Launching the principles at a children‟s sailing centre in north London, Bill Callaghan, Chair of the HSC, said: “I‟m sick and tired of hearing that „health and safety‟ is stopping people doing worthwhile The following table when at the same time others and enjoyable things summarizes the new requirements are suffering real harm and even death as a result of mismanagement at work”. “Some of the „health and safety‟ stories are just myths. There are also some instances where health and safety is used as an excuse to justify unpopular decisions such as closing facilities. But behind many of the stories, there is at least a grain of truth – someone really has made a stupid decision. We‟re determined to tackle all three. My message is that if you‟re using health and safety to stop everyday activities – get a life and let others get on with theirs.” Lending support to the principles, author and adventurer Ben Fogle said: “Children encounter risk everyday and its important that, through activities like those being carried out today, they learn how to enjoy themselves but also stay safe”. “I probably take more risks than most – and I wouldn‟t want my life to be any other way. No one wants a world where children, in fact anyone, is wrapped in cotton wool, prevented from taking any risks and scared of endeavor. That‟s why I‟m supporting HSE‟s launch and am happy to endorse these principles.” Sensible risk management IS about:  Ensuring that workers and the public are properly protected;  Providing overall benefit to society by balancing benefits and risks, with a focus on reducing real risks – both those which arise more often and those with serious consequences;  Enabling innovation and learning, not stifling them;  Ensuring that those who create risks manage them responsibly and understand that failure to manage real risks responsibly is likely to lead to robust action; and  Enabling individuals to understand that as well as the right to protection, they also have to exercise responsibility. Sensible risk management IS NOT about:  Creating a totally risk free society;  Generating useless paperwork mountains;  Scaring people by exaggerating or publicising trivial risks;  Stopping important recreational and learning activities for individuals where the risks are managed; and  Reducing protection of people from risks that cause real harm and suffering. Commenting on the principles Jonathan Rees, HSE Deputy Chief Executive, said: “We want to cut red tape and make a real difference to people‟s lives. We are already taking action to put the principles into practice. Last month we published straight-talking guidance on risk management, but we cannot do this alone. That‟s why I welcome the broad alliance of support for this initiative – organisations representing employers, workers, insurers, lawyers, volunteers, health and safety professionals and many others who have made positive contributions to our approach. “These principles build on all of this and will hopefully drum home the message that health and safety is not about long forms, back-covering, or stifling initiative. It‟s about recognising real risks, tackling them in a balanced way and watching out for each other. It‟s about keeping people safe – not stopping their lives.” Risk Assessment for Off-site Activities – Autumn and Spring Courses These are short practical courses, which aim to take the „mystery‟ out of carrying out risk assessments and are aimed at anyone taking groups on off-site visits. These courses will be held on the following dates: 3pm – 5pm Tuesday, 17th October 2006 at Green‟s Mill 3pm – 5pm Tuesday, 13th March 2007 at Wollaton Hall For further details contact Helena Cresswell on 0115 947 6202 or Helena.Cresswell@collegest.org.uk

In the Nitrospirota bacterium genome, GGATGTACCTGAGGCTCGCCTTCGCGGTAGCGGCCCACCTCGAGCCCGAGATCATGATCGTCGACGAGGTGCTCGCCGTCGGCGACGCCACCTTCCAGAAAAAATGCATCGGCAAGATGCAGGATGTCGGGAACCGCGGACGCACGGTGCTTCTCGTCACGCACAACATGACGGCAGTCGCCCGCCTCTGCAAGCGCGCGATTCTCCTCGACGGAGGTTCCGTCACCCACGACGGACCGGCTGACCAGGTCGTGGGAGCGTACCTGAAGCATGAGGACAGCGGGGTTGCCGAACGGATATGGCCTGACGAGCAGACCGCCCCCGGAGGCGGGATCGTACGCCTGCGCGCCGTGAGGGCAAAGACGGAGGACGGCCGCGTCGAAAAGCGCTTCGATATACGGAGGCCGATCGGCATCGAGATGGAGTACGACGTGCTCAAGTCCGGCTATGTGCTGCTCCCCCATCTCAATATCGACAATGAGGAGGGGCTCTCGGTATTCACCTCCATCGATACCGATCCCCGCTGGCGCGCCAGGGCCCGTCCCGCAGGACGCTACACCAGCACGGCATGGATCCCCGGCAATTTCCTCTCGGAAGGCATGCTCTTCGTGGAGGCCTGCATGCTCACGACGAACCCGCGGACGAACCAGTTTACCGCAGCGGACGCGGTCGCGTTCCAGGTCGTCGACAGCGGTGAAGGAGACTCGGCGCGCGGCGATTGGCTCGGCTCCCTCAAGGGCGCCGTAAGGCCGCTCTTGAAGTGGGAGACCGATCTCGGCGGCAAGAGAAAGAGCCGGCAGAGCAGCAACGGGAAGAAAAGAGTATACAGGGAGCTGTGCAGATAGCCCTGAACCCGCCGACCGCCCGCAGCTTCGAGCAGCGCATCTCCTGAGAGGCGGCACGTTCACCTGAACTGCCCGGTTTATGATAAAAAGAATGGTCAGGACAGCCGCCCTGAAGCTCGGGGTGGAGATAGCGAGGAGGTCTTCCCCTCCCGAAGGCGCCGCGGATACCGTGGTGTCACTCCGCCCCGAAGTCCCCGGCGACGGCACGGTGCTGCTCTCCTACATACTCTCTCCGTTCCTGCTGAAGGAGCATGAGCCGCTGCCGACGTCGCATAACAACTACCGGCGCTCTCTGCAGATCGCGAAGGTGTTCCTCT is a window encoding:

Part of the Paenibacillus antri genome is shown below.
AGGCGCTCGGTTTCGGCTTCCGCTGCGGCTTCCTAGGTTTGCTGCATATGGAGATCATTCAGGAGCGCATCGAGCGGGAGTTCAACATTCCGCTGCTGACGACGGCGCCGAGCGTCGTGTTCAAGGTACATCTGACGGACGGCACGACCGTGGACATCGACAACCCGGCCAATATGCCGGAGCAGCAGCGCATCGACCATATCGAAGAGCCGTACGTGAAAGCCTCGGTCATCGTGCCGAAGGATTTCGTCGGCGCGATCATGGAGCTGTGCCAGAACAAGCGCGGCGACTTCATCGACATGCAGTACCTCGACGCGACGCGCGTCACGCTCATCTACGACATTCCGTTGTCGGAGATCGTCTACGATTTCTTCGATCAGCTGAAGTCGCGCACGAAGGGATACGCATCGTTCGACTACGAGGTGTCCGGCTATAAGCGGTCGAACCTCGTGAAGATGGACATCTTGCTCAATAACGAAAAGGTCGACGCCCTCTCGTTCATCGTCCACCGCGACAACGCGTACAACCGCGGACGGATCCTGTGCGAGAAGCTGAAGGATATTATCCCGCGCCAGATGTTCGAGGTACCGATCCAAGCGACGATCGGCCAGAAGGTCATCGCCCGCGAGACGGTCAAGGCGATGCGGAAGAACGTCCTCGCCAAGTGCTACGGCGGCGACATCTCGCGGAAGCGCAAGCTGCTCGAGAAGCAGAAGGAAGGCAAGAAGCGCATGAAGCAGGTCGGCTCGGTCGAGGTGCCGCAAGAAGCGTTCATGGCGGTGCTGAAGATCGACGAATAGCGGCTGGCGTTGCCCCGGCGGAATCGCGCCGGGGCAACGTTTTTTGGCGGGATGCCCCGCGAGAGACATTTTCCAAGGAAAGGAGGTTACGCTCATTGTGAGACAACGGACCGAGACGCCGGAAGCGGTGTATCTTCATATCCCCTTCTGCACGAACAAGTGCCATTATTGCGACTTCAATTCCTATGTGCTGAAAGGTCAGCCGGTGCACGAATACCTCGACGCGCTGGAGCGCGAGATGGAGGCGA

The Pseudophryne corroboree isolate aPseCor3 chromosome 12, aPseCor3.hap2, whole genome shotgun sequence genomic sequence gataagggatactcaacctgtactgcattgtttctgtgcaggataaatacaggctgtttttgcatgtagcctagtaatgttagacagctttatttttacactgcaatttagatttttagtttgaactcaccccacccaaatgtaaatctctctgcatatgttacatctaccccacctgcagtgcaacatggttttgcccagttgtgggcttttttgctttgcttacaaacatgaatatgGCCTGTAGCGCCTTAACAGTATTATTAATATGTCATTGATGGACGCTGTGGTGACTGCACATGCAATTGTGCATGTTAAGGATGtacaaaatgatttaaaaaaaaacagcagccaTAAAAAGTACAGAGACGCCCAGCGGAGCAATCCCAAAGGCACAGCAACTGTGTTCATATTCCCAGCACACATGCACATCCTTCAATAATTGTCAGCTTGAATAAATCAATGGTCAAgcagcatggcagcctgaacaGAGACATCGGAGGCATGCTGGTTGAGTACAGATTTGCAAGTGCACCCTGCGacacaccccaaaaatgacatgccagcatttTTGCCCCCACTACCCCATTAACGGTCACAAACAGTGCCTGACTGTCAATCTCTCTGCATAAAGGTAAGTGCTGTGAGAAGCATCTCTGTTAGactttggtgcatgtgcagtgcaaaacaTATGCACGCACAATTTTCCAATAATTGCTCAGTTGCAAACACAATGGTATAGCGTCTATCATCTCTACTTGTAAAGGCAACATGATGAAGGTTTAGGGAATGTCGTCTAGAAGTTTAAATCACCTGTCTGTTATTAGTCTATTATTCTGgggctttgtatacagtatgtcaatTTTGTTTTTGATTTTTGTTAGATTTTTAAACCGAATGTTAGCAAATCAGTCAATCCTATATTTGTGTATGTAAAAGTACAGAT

OUTDOOR AND ENVIRONMENTAL EDUCATION WEBSITE Over the summer period a lot of work was undertaken to improve the Outdoor Education website, which can be found at www.collegest.org.uk. This will soon be supplemented by a separate Environmental Education website where we hope you find information more effectively. CHANGES IN THE SEAT BELT LAW Over the summer period a number of issues have come to light regarding seat belts and coaches. We are currently awaiting new guidance from the Department for Transport on this and I will inform you of any changes as soon I have news of them. We will also try to produce a Transport Guidance document in the coming months in order to make sense of the many changes that are taking place. The Pupil Health and Safety Advisors have just issued the revised guidance relating to the use of seat belts in private cars, taxis and private hire vehicles, this is reproduced below. „New child car restraint laws come into force on the 18th September 2006. The laws apply to transporting children in cars, taxis and private hire cars. Risk assessments and school procedures should be reviewed in line with the new laws. Examples of activities when children may be transported in vehicles requiring appropriate child restraints include:  Transporting pupils in private vehicles for off-site visits, sports matches  Taking pupils home if ill (this may be classed as a “reason of unexpected necessity” below) Further advice is available at www.childcarseats.org.uk/law The table on page 4 summarises the new requirements. OUTDOOR MANIFESTO There has been a delay in launching the Outdoor Manifesto, but I hope to have news of this latest initiative from the DfES in the next few weeks. NOTTINGHAM EDUCATION LOANS SERVICE The Education Loans Service has recently been re-launched. This is an excellent opportunity to support your museum visits by using the loans collection to „set the scene‟ for the visit and associated classroom based work. Loans boxes currently exist for the Victorian Kitchen, 1950‟s, 60‟s and 70‟s, Africa inspires, history Mystery, The Romans in Britain and World War 1. For further details, please contact Emily Tabassi, the education Loans Officer on 0115 929 7445 x 4065 or emilyt@ncmg.org.uk We hope everyone has a successful school academic year.